Cobb didn’t get much experience facing live hitters this spring before the Orioles thrust him into the rotation April 14. So far, the adjustment period has been a particularly painful one.
“I’ve just got to throw the ball,” Cobb said. “You can’t do anything to replace reps. You can try to do all the dry work, all the bullpens, all the video work, everything you want. But until you have that ball in your hand, with big league hitters staring you down, nothing will replicate that.”
Orioles’ slow start nearly makes history
The Orioles’ loss Wednesday dropped them to 6-18 through 24 games.
No matter how Thursday’s game turns out, the Orioles have clinched at least a tie for the second-worst 25-game start in team history.
Before this season, that dubious mark was held by the 2010 Orioles, who began the year 7-18. That club later reached a low-water mark of 32-73 in early August before Showalter took over as skipper and guided them to a 34-23 record the rest of the way.
Now, Showalter is on the other side of the coin. It’s his 2018 Orioles who will tie that 2010 team’s brutal start if they win Thursday, or will end up being one game worse if they lose.
The worst start in Orioles history, of course, belongs to the 1988 Orioles, who began the season with a 21-game losing streak and stood at 2-23 after 25 games.
This year’s Orioles can’t match that historic futility. But that’s probably not much consolation for a club that’s already 12 games under .500 and 12 1/2 games out of first place.
A heartwarming return
While the Orioles stumbled to another loss, a fascinating story was playing out on the other side of the diamond.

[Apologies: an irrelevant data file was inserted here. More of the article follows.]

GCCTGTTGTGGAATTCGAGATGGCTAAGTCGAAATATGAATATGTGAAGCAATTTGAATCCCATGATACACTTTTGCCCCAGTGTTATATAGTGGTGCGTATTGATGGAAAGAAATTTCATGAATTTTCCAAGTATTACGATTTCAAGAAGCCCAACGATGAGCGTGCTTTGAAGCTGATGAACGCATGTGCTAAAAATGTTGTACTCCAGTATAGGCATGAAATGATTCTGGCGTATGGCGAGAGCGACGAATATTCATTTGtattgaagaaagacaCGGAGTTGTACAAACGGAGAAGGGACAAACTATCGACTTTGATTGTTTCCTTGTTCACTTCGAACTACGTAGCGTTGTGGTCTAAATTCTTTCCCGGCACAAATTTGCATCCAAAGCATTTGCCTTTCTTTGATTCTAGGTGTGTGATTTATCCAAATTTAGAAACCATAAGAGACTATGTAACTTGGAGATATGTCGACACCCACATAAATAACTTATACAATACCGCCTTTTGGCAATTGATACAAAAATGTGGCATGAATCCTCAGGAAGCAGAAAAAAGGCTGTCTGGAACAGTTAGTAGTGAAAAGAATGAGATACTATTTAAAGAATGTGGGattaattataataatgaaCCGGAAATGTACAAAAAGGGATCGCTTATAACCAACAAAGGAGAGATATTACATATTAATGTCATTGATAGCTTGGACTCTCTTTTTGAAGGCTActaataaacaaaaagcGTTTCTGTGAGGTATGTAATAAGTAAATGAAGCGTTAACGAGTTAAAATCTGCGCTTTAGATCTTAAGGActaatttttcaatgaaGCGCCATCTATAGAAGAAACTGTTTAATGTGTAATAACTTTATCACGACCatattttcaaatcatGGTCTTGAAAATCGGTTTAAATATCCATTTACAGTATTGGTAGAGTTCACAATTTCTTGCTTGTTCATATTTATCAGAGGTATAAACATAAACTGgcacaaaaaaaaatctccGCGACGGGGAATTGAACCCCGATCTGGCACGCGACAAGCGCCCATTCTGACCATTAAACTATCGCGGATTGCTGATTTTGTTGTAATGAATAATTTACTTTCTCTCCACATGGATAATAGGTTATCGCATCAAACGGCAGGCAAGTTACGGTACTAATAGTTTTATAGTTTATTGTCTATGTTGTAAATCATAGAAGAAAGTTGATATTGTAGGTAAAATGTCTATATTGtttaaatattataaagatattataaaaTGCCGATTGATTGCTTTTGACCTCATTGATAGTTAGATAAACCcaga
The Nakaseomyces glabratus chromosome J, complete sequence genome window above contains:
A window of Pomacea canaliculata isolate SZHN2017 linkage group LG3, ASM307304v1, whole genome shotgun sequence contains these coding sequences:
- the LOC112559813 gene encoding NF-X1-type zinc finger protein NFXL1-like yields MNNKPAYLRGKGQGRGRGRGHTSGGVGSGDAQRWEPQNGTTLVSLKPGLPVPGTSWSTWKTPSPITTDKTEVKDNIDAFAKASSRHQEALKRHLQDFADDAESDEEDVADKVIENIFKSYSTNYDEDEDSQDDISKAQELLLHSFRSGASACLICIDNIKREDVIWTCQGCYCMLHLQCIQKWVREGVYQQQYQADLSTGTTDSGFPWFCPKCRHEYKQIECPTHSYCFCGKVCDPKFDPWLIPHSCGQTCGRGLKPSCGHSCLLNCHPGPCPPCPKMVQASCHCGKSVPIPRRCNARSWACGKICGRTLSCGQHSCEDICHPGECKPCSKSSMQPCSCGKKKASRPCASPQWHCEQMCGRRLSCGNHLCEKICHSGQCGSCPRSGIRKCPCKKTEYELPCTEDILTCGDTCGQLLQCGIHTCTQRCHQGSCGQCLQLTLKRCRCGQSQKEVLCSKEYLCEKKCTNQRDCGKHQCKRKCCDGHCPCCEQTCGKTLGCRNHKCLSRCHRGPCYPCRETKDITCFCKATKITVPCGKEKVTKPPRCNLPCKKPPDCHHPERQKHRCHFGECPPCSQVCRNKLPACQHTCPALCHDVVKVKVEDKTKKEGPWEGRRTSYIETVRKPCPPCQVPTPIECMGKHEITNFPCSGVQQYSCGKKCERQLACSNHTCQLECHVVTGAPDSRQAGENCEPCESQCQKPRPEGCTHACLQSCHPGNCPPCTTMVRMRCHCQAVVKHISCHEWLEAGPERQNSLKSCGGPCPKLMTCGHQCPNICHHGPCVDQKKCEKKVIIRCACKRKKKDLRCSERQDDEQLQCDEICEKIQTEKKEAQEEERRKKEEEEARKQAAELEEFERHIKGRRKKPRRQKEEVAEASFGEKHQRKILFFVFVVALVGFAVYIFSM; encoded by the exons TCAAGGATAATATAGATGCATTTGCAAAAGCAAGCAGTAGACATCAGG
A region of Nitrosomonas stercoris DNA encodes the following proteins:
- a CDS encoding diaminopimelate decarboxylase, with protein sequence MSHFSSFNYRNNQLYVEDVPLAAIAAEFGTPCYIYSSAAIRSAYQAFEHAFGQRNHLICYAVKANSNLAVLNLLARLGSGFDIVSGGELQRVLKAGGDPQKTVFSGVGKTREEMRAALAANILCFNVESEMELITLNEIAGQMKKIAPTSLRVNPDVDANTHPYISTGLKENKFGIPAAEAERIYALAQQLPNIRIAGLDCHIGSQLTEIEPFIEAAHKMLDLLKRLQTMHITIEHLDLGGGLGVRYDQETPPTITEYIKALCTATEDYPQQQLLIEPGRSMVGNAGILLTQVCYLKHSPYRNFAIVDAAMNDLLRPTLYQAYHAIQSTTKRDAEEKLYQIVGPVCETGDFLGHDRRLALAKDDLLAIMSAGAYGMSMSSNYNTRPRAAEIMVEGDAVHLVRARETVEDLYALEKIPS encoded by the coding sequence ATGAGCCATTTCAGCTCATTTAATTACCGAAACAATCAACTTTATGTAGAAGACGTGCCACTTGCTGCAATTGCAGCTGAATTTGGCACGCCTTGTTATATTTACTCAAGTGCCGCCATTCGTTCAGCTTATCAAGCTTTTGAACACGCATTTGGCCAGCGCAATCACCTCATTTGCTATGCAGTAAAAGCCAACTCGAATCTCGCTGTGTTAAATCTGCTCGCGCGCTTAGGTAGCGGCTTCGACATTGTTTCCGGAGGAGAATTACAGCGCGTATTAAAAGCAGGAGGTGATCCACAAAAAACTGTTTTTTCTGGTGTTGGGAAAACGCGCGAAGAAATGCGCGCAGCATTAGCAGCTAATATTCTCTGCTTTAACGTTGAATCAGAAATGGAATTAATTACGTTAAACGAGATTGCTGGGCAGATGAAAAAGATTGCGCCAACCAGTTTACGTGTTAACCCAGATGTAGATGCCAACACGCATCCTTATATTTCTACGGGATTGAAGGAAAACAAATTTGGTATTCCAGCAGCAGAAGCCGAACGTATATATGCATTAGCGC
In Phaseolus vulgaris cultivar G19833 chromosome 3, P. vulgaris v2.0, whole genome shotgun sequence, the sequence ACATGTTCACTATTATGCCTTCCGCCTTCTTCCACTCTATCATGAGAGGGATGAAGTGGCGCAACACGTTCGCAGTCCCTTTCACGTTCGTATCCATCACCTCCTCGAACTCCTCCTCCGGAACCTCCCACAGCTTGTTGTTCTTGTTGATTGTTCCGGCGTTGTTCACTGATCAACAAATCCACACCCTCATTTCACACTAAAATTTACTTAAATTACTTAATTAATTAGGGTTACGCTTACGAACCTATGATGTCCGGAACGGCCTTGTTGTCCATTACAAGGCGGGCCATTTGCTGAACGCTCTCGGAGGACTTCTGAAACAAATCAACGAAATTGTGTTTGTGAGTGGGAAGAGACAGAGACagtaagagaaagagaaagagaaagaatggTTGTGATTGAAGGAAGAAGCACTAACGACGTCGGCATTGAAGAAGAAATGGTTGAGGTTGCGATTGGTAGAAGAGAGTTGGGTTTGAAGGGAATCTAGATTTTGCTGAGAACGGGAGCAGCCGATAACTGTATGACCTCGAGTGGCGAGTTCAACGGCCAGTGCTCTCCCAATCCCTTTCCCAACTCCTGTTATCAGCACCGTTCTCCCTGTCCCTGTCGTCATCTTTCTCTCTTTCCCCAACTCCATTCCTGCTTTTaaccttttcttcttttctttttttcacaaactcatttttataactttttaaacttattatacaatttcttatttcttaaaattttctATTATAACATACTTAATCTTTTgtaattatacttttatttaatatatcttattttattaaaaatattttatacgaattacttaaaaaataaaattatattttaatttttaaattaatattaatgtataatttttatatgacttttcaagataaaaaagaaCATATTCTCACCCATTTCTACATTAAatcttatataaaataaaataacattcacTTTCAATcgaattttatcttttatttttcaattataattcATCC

In the bottom of the sixth inning, the Rays brought in newly recalled lefty Jonny Venters for one batter. He retired Chris Davis on a groundout.
Venters was a former All-Star reliever for the Atlanta Braves, but the fact that he was back on a big league mound was nothing short of a miracle. The 33-year-old hadn’t made an MLB appearance since Oct. 5, 2012, the National League Wild Card game.
Then his career took a terrible turn.
Venters underwent an elbow ligament replacement — Tommy John surgery — the second of his career, in May 2013. He recovered poorly from the procedure and didn’t throw another pitch in a professional game before he was forced to undergo a third Tommy John in Sept. 2014.
Then, after the Rays signed him to a minor league deal in 2015, Venters again had elbow trouble and dealt with another surgical procedure — but not Tommy John — in July 2016.
Finally, a whopping 2,028 days after he last took a major league mound, Venters toed the rubber for the Rays on Wednesday.
How long had it been since Venters pitched? Well, his last appearance before this one was also the final game for Braves’ legend Chipper Jones, who has since been elected to the Hall of Fame.
According to the Rays’ press notes, 1,287 players have made their major league debuts since Venters last pitched. Only six other current Rays had debuted in the bigs at the time.
It’s been a long, grueling road back for Venters. But when he took the hill at Camden Yards on Wednesday, nothing could have felt more fulfilling.